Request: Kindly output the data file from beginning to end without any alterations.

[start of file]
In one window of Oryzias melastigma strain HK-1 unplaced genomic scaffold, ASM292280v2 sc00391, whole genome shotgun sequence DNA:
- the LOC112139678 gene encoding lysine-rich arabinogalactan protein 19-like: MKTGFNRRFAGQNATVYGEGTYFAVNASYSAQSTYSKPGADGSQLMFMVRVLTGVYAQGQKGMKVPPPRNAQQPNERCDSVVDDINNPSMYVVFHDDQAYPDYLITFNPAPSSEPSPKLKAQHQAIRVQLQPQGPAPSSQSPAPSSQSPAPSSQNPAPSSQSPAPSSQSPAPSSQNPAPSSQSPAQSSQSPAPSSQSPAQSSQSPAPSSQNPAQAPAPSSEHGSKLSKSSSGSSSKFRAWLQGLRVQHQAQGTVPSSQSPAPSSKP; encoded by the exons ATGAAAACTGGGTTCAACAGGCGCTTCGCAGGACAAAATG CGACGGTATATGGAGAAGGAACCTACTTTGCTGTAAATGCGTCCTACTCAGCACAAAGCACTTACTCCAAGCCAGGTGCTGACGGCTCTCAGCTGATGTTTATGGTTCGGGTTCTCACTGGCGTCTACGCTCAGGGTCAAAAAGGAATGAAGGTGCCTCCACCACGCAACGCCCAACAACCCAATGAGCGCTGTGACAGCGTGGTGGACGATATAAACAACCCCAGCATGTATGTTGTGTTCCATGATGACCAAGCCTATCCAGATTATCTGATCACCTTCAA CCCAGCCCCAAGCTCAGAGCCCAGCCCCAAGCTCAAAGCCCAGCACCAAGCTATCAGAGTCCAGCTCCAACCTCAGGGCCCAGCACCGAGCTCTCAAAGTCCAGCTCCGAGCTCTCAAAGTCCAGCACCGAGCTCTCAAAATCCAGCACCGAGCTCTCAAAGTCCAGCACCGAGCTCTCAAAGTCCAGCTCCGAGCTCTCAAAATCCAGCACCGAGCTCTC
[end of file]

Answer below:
In one window of Oryzias melastigma strain HK-1 unplaced genomic scaffold, ASM292280v2 sc00391, whole genome shotgun sequence DNA:
- the LOC112139678 gene encoding lysine-rich arabinogalactan protein 19-like: MKTGFNRRFAGQNATVYGEGTYFAVNASYSAQSTYSKPGADGSQLMFMVRVLTGVYAQGQKGMKVPPPRNAQQPNERCDSVVDDINNPSMYVVFHDDQAYPDYLITFNPAPSSEPSPKLKAQHQAIRVQLQPQGPAPSSQSPAPSSQSPAPSSQNPAPSSQSPAPSSQSPAPSSQNPAPSSQSPAQSSQSPAPSSQSPAQSSQSPAPSSQNPAQAPAPSSEHGSKLSKSSSGSSSKFRAWLQGLRVQHQAQGTVPSSQSPAPSSKP; encoded by the exons ATGAAAACTGGGTTCAACAGGCGCTTCGCAGGACAAAATG CGACGGTATATGGAGAAGGAACCTACTTTGCTGTAAATGCGTCCTACTCAGCACAAAGCACTTACTCCAAGCCAGGTGCTGACGGCTCTCAGCTGATGTTTATGGTTCGGGTTCTCACTGGCGTCTACGCTCAGGGTCAAAAAGGAATGAAGGTGCCTCCACCACGCAACGCCCAACAACCCAATGAGCGCTGTGACAGCGTGGTGGACGATATAAACAACCCCAGCATGTATGTTGTGTTCCATGATGACCAAGCCTATCCAGATTATCTGATCACCTTCAA CCCAGCCCCAAGCTCAGAGCCCAGCCCCAAGCTCAAAGCCCAGCACCAAGCTATCAGAGTCCAGCTCCAACCTCAGGGCCCAGCACCGAGCTCTCAAAGTCCAGCTCCGAGCTCTCAAAGTCCAGCACCGAGCTCTCAAAATCCAGCACCGAGCTCTCAAAGTCCAGCACCGAGCTCTCAAAGTCCAGCTCCGAGCTCTCAAAATCCAGCACCGAGCTCTC